Scientists and engineers are making substantial advances towards the ultimate goal in prosthetics – creation of limbs that can be controlled by the wearer’s mind. Thanks to sophisticated sensors capable of picking up the brain’s signals, an amputee in Iceland is literally bringing us one step closer to that goal. VOA’s George Putic reports.
Video

Video Afghan Economy Sinks As Foreign Troops Depart

As international troops prepare to leave Afghanistan, and many foreign aid groups follow, Afghans are grappling with how the exodus will affect the country's fragile economy. Ayesha Tanzeem reports from the Afghan capital, Kabul.
Video

Video Poverty, Ignorance Force Underage Girls Into Marriage

The recent marriage of a 17-year old Chechen girl to a local police chief who was 30 years older and already had a wife caused an outcry in Russia and beyond. The bride was reportedly forced to marry and her parents were intimidated into giving their consent. The union spotlighted yet again the plight of many underage girls in developing countries. Zlatica Hoke reports poverty, ignorance and fear are behind the practice, especially in Asia and Africa.
Video

Video South Korea Marks Gwangju Uprising Anniversary

South Korea this week marked the 35th anniversary of a protest that turned deadly. The Gwangju Uprising is credited with starting the country’s democratic revolution after it was violently quelled by South Korea’s former military rulers. But as Jason Strother reports, some observers worry that democracy has recently been eroded.
Video

Video California’s Water System Not Created To Handle Current Drought

The drought in California is moving into its fourth year. While the state's governor is mandating a reduction in urban water use, most of the water used in California is for agriculture. But both city dwellers and farmers are feeling the impact of the drought. Some experts say the state’s water system was not created to handle long periods of drought. Elizabeth Lee reports from Ventura County, an agricultural region just northwest of Los Angeles.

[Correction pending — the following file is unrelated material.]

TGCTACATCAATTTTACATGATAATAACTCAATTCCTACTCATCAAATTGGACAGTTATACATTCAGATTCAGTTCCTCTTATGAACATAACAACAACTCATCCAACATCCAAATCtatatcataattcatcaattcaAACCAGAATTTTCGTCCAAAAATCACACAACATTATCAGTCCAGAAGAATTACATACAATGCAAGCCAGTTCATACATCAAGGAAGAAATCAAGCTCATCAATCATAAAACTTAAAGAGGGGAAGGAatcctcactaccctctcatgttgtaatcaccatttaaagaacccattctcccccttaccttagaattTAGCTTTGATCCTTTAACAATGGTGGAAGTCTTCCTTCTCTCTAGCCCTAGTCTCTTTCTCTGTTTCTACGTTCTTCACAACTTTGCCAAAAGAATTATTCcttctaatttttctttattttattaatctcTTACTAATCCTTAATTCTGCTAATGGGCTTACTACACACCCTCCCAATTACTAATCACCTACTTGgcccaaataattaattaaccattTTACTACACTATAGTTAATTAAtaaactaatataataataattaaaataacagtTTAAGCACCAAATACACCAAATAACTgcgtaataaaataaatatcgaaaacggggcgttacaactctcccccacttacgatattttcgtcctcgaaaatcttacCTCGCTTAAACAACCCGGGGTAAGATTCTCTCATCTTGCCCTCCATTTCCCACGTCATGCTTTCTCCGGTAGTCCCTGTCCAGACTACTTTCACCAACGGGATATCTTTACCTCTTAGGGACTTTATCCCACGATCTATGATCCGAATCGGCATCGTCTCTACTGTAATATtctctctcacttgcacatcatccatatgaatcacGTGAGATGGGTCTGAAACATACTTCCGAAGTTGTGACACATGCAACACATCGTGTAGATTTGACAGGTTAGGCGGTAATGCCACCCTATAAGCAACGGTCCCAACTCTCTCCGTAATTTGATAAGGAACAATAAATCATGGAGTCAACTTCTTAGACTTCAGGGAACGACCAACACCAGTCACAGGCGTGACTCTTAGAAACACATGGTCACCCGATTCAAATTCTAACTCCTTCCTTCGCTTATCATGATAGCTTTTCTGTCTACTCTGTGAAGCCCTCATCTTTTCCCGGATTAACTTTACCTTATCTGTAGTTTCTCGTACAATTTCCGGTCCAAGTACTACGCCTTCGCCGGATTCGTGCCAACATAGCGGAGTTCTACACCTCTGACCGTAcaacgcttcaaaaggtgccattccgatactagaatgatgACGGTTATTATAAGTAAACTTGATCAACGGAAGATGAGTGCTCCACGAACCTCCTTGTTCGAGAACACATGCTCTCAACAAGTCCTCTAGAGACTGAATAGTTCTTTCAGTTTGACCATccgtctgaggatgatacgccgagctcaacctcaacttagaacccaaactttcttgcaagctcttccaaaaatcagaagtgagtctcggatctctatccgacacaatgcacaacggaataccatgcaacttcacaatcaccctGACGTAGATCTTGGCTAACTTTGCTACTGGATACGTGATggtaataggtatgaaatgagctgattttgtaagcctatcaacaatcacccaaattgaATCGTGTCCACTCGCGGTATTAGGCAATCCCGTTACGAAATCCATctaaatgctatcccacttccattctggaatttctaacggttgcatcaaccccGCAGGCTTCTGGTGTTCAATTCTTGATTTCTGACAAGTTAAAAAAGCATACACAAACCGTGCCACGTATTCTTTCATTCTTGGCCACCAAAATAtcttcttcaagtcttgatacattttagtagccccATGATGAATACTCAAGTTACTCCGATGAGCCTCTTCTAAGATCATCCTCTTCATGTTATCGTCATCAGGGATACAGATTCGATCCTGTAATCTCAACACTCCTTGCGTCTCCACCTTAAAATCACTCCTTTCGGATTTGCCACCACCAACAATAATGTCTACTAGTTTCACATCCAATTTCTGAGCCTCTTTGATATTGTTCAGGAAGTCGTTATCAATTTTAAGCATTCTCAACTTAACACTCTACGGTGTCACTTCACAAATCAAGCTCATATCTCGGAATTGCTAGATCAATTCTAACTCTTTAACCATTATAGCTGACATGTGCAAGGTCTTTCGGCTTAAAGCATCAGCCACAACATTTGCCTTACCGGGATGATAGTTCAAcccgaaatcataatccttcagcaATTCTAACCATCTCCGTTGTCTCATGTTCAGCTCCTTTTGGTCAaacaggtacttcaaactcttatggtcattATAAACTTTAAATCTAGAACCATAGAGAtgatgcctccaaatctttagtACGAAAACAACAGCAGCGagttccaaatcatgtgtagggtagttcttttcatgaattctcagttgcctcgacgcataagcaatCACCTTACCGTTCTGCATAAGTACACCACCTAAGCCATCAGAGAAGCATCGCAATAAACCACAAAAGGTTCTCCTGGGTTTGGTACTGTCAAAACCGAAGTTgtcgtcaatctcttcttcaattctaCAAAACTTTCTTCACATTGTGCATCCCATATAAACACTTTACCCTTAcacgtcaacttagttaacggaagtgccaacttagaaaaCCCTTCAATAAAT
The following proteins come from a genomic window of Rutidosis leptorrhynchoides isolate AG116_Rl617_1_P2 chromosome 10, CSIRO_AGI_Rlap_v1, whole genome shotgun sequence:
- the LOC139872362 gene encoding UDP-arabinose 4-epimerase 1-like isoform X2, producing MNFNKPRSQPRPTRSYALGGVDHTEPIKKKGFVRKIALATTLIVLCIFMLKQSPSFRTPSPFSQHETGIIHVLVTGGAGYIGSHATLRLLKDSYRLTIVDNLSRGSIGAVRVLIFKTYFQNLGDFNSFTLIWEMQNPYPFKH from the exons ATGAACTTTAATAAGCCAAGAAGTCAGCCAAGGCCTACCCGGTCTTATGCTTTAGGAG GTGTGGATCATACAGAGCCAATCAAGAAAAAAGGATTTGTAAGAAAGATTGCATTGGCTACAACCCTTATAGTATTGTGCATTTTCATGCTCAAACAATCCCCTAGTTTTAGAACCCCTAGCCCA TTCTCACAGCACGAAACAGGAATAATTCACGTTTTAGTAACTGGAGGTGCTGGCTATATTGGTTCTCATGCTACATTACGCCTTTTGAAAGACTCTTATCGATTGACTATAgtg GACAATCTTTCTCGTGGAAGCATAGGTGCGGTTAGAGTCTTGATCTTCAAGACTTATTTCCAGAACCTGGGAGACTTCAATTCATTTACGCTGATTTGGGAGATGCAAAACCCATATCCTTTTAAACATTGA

Video

Video How to Clone a Mammoth: The Science of De-Extinction

An international team of scientists has sequenced the complete genome of the woolly mammoth. Led by the Swedish Museum of Natural History in Stockholm, the work opens the door to recreate the huge herbivore, which last roamed the Earth 4,000 years ago. VOA’s Rosanne Skirble considers the science of de-extinction and its place on the planet
Video

Video Blind Boy Defines His Life with Music

Cole Moran was born blind. He also has cognitive delays and other birth defects. He has to learn everything by ear. Nevertheless, the 12-year-old has had an insatiable love for music since he was born. VOA’s June Soh introduces us to the young phenomenal harmonica player.

VOA Blogs